Belfast Telegraph

Saturday 2 August 2014

Businesses struggle as volume of new orders still falling

New orders for businesses in Northern Ireland are in their fifth year of decline with exporters finding the going particularly tough, says a monthly survey.

Ulster Bank's bellwether purchasing managers' index by Markit said its measure of business activity fell to 46.2 in December, down from 50 in November.

Its chief economist Richard Ramsey said most of the signs in the index pointed to a "marked deterioration in business conditions".

"New business orders entered a fifth year (49 months) in contraction territory, with export orders falling at a particularly rapid rate.

"As for employment, the December survey signals a rapid and sharp reversal in fortunes after the November survey had reported the sharpest rise in employment levels in four years."

The year had closed "much the way it began," said Mr Ramsey, with a continued contrast between an improving UK economy and stagnation in Northern Ireland.

He added: "Other than two months (including November 2011) when the business output index has recorded 50 (the threshold for expansion/contraction), each month since December 2007 has experienced a fall in output."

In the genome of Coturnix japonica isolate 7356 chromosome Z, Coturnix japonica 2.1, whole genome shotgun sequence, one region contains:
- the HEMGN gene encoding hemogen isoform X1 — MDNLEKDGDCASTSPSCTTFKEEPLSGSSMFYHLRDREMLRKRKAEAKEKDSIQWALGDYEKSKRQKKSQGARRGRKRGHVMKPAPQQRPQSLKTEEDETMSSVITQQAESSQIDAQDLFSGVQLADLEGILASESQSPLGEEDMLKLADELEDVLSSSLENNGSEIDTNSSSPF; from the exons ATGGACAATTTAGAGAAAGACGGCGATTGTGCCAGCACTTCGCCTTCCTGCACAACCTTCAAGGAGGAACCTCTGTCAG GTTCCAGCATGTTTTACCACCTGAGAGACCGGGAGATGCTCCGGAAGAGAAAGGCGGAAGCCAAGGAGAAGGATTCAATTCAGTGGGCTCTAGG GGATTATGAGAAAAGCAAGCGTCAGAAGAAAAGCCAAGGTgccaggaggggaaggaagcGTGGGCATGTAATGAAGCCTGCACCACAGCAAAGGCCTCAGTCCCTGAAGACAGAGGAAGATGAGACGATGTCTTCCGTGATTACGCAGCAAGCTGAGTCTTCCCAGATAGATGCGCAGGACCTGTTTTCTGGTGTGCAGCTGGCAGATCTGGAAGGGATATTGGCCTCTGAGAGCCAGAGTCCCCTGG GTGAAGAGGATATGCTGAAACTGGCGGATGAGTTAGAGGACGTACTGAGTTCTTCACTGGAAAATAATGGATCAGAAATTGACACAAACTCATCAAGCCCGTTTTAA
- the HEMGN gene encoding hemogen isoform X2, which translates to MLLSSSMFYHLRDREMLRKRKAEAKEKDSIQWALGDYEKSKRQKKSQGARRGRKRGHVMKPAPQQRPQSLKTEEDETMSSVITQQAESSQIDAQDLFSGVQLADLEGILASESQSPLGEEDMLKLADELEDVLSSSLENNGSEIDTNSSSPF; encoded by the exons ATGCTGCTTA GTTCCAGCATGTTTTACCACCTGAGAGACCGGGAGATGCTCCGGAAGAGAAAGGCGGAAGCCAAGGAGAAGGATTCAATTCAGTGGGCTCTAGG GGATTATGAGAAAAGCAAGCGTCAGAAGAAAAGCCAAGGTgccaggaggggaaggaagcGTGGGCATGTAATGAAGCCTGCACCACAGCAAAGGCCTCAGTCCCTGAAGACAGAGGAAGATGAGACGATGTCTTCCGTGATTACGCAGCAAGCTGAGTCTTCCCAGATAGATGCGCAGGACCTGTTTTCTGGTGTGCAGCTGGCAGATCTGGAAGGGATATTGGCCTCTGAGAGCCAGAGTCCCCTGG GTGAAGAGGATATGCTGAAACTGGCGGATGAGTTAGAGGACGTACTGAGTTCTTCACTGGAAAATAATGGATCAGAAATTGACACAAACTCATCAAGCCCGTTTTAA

The last month showed the steepest fall in head counts for six months, with all four sectors -services, construction, retail and manufacturing - reporting job losses, due mainly to natural wastage and redundancies.

But retailers and manufacturers were in a healthier state than construction and services firms, with 2011 the best year for manufacturing output since 2007.

Mr Ramsey added: "Last month has also proved to be a bumper month for retailing, with the sector recording its best month since late 2007 for both business activity and new orders.

"However, a degree of caution is required here. Last month marked the most intense squeeze in retail profit margins since the survey began [2003]. Bumper sales do not equal bumper profits."

Costs were also rising, with increased energy, raw material and labour-related costs cited by panellists as having driven inflation.

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